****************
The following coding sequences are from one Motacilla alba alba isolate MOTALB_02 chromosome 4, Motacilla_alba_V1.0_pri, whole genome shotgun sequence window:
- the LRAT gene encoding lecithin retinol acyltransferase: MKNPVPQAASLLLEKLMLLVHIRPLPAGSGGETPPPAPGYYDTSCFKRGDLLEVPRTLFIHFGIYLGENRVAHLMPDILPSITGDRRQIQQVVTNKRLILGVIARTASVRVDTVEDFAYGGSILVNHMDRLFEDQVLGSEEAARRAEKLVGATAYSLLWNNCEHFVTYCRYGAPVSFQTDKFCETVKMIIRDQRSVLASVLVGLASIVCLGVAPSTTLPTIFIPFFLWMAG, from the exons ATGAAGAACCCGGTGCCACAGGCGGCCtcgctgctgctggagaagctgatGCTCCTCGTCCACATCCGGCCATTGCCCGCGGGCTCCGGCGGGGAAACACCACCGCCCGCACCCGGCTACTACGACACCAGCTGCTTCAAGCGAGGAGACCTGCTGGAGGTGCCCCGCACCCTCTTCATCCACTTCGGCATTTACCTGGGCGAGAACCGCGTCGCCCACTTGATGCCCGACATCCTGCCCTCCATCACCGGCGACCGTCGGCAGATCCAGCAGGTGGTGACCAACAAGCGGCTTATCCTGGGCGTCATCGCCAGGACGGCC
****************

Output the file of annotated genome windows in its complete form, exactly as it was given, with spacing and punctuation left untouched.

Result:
The following coding sequences are from one Motacilla alba alba isolate MOTALB_02 chromosome 4, Motacilla_alba_V1.0_pri, whole genome shotgun sequence window:
- the LRAT gene encoding lecithin retinol acyltransferase: MKNPVPQAASLLLEKLMLLVHIRPLPAGSGGETPPPAPGYYDTSCFKRGDLLEVPRTLFIHFGIYLGENRVAHLMPDILPSITGDRRQIQQVVTNKRLILGVIARTASVRVDTVEDFAYGGSILVNHMDRLFEDQVLGSEEAARRAEKLVGATAYSLLWNNCEHFVTYCRYGAPVSFQTDKFCETVKMIIRDQRSVLASVLVGLASIVCLGVAPSTTLPTIFIPFFLWMAG, from the exons ATGAAGAACCCGGTGCCACAGGCGGCCtcgctgctgctggagaagctgatGCTCCTCGTCCACATCCGGCCATTGCCCGCGGGCTCCGGCGGGGAAACACCACCGCCCGCACCCGGCTACTACGACACCAGCTGCTTCAAGCGAGGAGACCTGCTGGAGGTGCCCCGCACCCTCTTCATCCACTTCGGCATTTACCTGGGCGAGAACCGCGTCGCCCACTTGATGCCCGACATCCTGCCCTCCATCACCGGCGACCGTCGGCAGATCCAGCAGGTGGTGACCAACAAGCGGCTTATCCTGGGCGTCATCGCCAGGACGGCC